Another Reason It’s a Bad Idea to Vet Immigrants’ Social Media

Government social media monitoring is always dangerous, but especially in the hands of the members of the offensive CBP Facebook group.

U.S. Border Patrol agents, including members of U.S. Border Patrol's BORSTAR teams (in tactical uniforms) provide food, water, and medical screening to migrants at a processing center in El Paso, Texas on March 22.
U.S. Border Patrol agents in El Paso, Texas on March 22.
Mani Albrecht/U.S. Customs and Border Protection via Getty Images

With the recent news of a secret Facebook group of current and former Border Patrol agents whose members mock the suffering and deaths of migrants, the American public got a glimpse of the xenophobic culture in the nation’s largest federal law enforcement agency—Customs and Border Protection. CBP has vast power at U.S. borders, and its reach now extends into screening travelers’ and migrants’ social media accounts, which often reveal political and religious beliefs as well as personal information about an individual’s family, sexuality, and immigration status. The combination of that kind of power and the sorts of overt bias exhibited in the Facebook group makes it even more urgent for Congress to exercise robust oversight and safeguard against discrimination in the government’s use of social media information.

While shocking, the behavior in the Facebook group, which counted among its members Border Patrol Chief Carla Provost, is hardly unexpected. The biases many border agents hold have long been clear in CBP’s interactions with Muslims, who are disproportionately targeted with invasive questioning and searches when entering the United States. Muslims crossing the border have been detained and interrogated about their religious beliefs by CBP and asked to hand over their social media information. This practice, which prompted an ongoing lawsuit by the Council on American-Islamic Relations, is part of the playbook for border agents, even though a senior Department of Homeland Security lawyer admitted in the suit that such questioning has never led agents to discover any criminal wrongdoing on the part of a traveler.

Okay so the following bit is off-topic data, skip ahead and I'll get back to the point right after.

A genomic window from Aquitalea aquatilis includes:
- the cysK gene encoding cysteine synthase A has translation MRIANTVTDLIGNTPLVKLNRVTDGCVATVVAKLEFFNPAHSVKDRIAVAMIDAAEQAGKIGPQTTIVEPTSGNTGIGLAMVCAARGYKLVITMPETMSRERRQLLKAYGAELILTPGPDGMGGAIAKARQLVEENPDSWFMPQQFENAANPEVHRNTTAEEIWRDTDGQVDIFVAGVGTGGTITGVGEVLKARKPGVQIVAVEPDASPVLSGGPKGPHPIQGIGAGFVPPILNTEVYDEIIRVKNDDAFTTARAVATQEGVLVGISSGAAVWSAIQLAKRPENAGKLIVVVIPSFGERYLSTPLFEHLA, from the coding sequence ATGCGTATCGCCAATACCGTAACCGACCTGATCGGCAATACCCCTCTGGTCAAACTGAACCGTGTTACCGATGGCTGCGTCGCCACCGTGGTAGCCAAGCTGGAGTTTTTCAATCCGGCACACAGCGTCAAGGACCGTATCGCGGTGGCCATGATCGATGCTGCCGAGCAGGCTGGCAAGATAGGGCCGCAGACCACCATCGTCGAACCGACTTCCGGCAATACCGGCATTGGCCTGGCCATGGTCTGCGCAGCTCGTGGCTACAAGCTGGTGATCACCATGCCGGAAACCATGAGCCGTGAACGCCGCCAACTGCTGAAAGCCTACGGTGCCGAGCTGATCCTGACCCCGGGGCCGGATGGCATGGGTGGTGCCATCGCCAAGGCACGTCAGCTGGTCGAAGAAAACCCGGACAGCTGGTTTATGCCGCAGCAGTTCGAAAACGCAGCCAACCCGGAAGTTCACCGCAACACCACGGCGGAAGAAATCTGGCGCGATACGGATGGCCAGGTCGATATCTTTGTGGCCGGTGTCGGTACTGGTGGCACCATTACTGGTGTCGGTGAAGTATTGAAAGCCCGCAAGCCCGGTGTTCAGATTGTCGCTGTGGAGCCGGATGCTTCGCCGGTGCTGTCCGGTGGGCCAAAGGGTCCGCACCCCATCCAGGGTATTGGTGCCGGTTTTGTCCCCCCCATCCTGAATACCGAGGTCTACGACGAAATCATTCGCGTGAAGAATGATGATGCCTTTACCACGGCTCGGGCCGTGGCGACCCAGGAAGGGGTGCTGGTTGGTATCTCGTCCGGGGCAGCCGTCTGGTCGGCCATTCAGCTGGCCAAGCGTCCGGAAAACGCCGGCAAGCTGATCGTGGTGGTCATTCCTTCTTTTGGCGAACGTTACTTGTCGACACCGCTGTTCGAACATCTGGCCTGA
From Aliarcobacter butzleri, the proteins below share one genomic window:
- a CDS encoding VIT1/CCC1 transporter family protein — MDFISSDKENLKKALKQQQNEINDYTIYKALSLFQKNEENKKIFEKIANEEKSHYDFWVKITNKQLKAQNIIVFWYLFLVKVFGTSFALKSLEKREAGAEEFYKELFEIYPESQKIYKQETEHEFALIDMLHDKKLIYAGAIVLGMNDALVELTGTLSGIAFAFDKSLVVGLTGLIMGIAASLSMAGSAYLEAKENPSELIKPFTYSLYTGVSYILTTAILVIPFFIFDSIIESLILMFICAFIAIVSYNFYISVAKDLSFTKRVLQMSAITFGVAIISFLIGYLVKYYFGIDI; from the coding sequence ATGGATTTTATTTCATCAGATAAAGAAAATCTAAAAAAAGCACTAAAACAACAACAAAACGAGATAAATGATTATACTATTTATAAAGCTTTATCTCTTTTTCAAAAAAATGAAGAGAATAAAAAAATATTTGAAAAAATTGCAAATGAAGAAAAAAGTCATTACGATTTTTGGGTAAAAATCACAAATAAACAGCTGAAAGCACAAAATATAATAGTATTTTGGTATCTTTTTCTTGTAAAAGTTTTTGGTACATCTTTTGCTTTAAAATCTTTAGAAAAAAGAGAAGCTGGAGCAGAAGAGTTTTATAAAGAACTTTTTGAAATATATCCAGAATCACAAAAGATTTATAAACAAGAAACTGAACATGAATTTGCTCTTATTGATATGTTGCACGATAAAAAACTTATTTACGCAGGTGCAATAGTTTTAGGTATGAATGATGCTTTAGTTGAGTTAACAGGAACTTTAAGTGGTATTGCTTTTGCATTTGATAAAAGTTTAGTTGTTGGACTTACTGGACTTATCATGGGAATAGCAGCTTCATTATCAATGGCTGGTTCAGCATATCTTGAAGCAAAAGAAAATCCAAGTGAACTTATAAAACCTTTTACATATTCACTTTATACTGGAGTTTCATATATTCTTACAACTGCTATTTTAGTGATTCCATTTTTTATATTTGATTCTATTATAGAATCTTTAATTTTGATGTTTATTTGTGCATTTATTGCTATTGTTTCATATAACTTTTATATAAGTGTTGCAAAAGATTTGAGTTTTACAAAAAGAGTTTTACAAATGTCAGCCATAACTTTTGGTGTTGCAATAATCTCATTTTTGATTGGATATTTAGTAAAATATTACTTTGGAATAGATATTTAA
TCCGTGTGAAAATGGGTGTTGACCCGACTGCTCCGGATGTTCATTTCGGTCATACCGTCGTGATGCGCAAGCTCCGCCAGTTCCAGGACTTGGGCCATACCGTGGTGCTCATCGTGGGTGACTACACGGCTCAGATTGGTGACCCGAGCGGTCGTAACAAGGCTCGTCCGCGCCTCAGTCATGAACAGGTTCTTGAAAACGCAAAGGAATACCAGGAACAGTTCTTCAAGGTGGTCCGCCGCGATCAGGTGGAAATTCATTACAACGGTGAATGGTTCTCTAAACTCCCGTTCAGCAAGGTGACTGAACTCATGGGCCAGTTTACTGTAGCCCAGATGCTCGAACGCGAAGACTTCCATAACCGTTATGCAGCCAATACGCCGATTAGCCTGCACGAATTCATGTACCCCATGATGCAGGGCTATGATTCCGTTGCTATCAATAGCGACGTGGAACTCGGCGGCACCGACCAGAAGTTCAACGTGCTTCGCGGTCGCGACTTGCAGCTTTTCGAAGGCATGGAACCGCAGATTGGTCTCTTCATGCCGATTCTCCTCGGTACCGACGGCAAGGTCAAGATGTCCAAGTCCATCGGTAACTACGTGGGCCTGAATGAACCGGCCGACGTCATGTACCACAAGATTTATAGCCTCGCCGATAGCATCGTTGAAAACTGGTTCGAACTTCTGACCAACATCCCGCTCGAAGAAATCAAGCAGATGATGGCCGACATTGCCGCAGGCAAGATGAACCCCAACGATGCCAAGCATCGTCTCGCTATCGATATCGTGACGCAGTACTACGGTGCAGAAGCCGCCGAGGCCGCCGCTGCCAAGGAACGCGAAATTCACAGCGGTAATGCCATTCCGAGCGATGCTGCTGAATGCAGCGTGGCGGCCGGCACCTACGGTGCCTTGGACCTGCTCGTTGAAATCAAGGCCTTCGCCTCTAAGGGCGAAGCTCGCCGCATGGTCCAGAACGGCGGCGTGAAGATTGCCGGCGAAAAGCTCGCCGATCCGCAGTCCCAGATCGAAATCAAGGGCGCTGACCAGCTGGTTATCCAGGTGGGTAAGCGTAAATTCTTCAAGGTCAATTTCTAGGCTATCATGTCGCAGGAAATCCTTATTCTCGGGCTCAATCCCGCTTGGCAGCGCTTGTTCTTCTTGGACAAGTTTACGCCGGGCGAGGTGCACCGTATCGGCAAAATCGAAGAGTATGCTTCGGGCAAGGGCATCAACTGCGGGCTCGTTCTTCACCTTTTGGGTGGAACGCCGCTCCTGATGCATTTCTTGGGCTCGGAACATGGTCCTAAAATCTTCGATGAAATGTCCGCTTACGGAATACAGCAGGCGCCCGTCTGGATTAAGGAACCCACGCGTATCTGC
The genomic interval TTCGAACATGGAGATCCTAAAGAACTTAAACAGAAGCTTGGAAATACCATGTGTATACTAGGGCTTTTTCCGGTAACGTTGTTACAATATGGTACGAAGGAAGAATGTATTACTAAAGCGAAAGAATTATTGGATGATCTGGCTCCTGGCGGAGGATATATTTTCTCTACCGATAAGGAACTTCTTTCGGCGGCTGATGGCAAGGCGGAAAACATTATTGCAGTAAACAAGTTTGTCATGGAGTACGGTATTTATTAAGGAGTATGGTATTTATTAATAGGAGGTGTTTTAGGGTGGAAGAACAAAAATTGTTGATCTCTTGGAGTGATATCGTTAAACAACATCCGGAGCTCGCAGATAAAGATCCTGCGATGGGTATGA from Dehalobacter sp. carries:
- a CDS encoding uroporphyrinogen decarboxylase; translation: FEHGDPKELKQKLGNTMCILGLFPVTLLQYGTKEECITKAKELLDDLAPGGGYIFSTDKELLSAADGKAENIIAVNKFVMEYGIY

The federal government argues that social media checks keep the nation safe and ensure that those entering the country do not pose security risks. Such probing is routine for those applying for visas or visa-free travel, seeking asylum or immigration benefits, and crossing borders. But social media content is notoriously context-dependent and difficult to interpret. Interpreting the social media activity of people from all over the world is hard enough, but trying to use social media to determine whether someone would be a threat to national security or a positively contributing member of society is impossible, especially for an agency plagued with prejudice. As detailed in a recent report from the Brennan Center for Justice at NYU School of Law, even DHS’s own evaluations of its social media pilot programs discovered that it is difficult to determine “with any level of certainty” whether social media content indicated a security concern. DHS agents don’t seem to know what types of social media posts count as indications of a security risk, and officials have even asked for additional guidance from the department on how to identify such threats.